Nick Drytryszn gestures towards a row of trees. Hanging from the budding limbs are hundreds of plastic bags. It is not some new horticultural invention. The bags were blown into the area from nearby hills of trash - some nearly as tall as the Statue of Liberty.
The garbage mounds are part of the Fresh Kills landfill on Staten Island, the largest dump in the country - and the sole one for 7 million New Yorkers.
At over 3,000 acres, the dump is six times the size of LaGuardia Airport and four times the size of Disneyland. But this is no theme park.
This spring residents of Staten Island, enraged over the dump's odors, have announced plans to file a lawsuit in federal court to get the city to stop depositing 13,000 tons of garbage per day. "It has grown intolerable over the last year or so," says Guy Molinari, Staten Island Borough President. "As the height has gone up, the odors are stronger. They carry for miles and desecrate our neighborhoods."
The suit poses more than just a potential problem for New Yorkers looking to discard old bagels. It raises touchy questions of property values, pollution, and traffic - issues surfacing at many of the nation's 4,800 landfills.
"Most people resist mightily the siting of a landfill near them," says Lannie Hickman, executive director of the Solid Waste Association of North America, who notes there is also a major trash fight going on in Riverside, Calif., over a "mega" landfill that will take much of Los Angeles's solid waste.
The amount these sites contribute to smog and methane pollution alone is substantial.
"Those emissions are projected to increase over the next few years; it is not an inconsequential problem," says William Becker, executive director of the State and Territory Air Pollution Program Administrators.
Emissions, in fact, are a major concern of the Staten Island contingent. They complain about the volatile organic compounds (VOCs) escaping from the dump. These are chemicals such as benzene that contribute to smog forming pollutants.
"Landfills represent probably close to 2 percent of our total inventory of VOCs, or about the same amount that comes from gas stations or pollution control devices on cars," says Mr. Becker.
According to Mr. Drytryszyn, an environmental engineer for the borough of Staten Island, the dump here produces 5.7 percent of the total US methane and 1.8 percent of all the methane produced globally.
"Clearly if you put a smokestack on top of Fresh Kills and called it a factory, the government would have shut it down years ago," says Craig Donner, a spokesman for Mr. Molinari.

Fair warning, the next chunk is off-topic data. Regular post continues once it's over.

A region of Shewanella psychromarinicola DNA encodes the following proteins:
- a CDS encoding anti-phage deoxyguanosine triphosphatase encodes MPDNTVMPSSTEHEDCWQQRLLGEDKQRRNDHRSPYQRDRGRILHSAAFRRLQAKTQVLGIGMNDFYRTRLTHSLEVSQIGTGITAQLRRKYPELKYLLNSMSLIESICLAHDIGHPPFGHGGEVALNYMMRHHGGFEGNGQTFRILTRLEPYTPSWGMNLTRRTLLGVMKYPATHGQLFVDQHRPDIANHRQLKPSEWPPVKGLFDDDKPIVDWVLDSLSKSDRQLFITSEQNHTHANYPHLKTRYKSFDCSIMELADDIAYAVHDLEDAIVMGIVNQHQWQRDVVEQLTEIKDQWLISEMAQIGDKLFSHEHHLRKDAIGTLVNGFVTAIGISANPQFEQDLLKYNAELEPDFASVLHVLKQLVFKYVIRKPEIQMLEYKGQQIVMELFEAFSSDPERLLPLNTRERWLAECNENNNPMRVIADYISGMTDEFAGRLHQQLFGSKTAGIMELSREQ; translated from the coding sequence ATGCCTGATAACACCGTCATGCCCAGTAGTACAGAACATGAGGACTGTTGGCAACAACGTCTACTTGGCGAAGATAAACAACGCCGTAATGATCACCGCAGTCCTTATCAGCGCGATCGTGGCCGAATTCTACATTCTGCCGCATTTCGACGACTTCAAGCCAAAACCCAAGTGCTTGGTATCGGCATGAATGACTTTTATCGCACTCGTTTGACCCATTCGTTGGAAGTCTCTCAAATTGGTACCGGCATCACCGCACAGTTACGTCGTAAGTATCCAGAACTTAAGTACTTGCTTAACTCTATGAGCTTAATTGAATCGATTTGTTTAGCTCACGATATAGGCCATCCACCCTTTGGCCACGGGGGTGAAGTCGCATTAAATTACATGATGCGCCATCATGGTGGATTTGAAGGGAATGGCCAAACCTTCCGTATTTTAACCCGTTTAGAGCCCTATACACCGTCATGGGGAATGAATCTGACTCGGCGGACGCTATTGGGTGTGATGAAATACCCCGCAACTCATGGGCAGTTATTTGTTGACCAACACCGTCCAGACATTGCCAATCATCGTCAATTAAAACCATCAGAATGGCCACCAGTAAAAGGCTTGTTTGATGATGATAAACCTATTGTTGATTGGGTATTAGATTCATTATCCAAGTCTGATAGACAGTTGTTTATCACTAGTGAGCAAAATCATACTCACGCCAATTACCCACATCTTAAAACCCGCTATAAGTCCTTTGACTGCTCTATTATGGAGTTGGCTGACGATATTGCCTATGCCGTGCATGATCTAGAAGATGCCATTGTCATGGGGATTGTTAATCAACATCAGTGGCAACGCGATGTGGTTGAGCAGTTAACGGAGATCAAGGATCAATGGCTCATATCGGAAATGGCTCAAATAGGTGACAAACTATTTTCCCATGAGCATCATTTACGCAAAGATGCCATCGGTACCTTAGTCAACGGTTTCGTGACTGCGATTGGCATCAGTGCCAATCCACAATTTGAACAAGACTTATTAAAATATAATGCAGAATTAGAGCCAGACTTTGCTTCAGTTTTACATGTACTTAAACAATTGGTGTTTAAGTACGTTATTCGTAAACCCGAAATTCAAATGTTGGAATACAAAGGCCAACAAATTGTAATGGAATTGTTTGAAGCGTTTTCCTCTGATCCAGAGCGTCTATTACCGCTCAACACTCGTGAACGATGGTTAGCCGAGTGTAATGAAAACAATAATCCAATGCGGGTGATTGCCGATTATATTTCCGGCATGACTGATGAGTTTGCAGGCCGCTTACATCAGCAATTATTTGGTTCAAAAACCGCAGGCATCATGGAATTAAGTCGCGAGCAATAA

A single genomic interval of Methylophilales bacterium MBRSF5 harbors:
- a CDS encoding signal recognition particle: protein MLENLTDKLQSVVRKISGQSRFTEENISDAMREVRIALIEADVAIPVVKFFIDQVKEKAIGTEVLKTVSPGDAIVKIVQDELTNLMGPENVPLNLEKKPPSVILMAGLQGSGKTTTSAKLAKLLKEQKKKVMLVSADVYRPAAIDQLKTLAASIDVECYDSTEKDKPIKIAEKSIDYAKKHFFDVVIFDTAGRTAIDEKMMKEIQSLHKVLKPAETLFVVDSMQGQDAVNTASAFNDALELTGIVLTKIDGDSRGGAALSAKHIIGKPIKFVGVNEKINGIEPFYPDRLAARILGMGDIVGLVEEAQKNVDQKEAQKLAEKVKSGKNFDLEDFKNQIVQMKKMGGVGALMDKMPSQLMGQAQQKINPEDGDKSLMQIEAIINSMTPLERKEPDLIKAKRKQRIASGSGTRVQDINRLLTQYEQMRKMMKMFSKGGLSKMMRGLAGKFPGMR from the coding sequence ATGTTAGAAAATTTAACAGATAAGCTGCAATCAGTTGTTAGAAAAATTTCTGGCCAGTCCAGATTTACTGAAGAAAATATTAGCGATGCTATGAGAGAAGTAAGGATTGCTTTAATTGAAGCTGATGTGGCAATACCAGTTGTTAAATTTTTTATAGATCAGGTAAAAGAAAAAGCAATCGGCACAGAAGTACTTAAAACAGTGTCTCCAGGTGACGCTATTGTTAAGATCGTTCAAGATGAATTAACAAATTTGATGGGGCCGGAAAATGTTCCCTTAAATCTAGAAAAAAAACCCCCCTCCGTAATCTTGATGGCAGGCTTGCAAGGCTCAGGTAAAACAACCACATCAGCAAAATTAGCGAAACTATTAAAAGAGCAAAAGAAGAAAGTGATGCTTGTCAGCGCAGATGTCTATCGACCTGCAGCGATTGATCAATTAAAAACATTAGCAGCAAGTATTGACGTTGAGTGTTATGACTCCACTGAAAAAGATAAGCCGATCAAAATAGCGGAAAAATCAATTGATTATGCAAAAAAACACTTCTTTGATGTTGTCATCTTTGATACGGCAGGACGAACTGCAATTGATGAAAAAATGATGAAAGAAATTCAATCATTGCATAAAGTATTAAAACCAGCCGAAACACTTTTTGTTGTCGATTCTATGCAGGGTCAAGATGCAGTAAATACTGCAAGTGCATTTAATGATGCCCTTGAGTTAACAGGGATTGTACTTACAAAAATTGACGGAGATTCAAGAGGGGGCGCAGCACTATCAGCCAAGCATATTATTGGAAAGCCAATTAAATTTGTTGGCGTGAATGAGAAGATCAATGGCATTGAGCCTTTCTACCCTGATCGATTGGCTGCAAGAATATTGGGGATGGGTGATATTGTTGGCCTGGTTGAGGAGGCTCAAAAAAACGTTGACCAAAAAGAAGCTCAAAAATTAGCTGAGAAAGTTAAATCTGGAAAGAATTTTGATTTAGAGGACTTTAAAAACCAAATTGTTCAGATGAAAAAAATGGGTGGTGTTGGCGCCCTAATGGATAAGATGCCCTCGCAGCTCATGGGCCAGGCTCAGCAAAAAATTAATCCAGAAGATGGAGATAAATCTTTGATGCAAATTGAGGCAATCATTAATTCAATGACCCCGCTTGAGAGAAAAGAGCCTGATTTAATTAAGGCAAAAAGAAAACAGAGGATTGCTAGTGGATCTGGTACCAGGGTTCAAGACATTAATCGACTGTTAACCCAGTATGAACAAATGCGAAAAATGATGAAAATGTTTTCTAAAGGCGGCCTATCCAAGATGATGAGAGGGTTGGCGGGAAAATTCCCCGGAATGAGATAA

The city has started to tap the methane gas. Currently about 25 percent of the methane is sold to Brooklyn Union Gas as fuel. Within the next year the city will be mining 75 percent of the gas.
"This should alleviate the odor problem tremendously," says Lucian Chalfen, a spokesman for the New York Sanitation Department.
The city, in fact, is working to try to minimize some of the other problems associated with the dump
During a tour of Fresh Kills, an operations supervisor, Steve Violetta, points to fences to capture flying plastic bags and boats skimming the water for garbage that falls off barges loaded with 600 to 800 tons each.
Spray on the deodorant
The city also sprays pine oil deodorant on the site each day, and trucks with giant vacuums clean debris from the roads.
Yet dealing with such a volume isn't easy. A fleet of 103 barges brings garbage in 24 hours a day. A steady convoy of trucks - each carrying 50,000 pounds - ferries in and out.
An hour after the city's tour, Drytryszyn shows the down side of the dump. Only a short distance from one of the active dump sites is a large mall. He says merchants and shoppers complain bitterly over the smells. "This summer it's only going to be worse," he spits out.
At least some politicians in New York are listening to the complaints. There is a resolution before the City Council requiring the dump to close by the year 2002. It is supported by 31 out of 51 Council members. A hearing is scheduled for May 1.
This week Molinari met with Mayor Rudolph Giuliani about the issue. "I learned the mayor is conducting his own internal study to determine what they can do if Fresh Kills closes and the relative costs," says Molinari.
Mr. Chalfen says the city has budgeted money to export some of the solid waste from the Bronx to other locations. He says Giuliani and the Sanitation Commissioner "will be concretely addressing the issue in the near future."
Closing the lid
US Rep. Susan Molinari, the borough president's daughter, is also trying to find ways to attack the dump. "She's looking for a vehicle to mandate closure," says Mr. Molinari.
If the city does agree to close the dump, it's not clear what will happen to the 14,000 tons of garbage it produces each day. "There is no silver bullet to make the trash go away," says Hickman.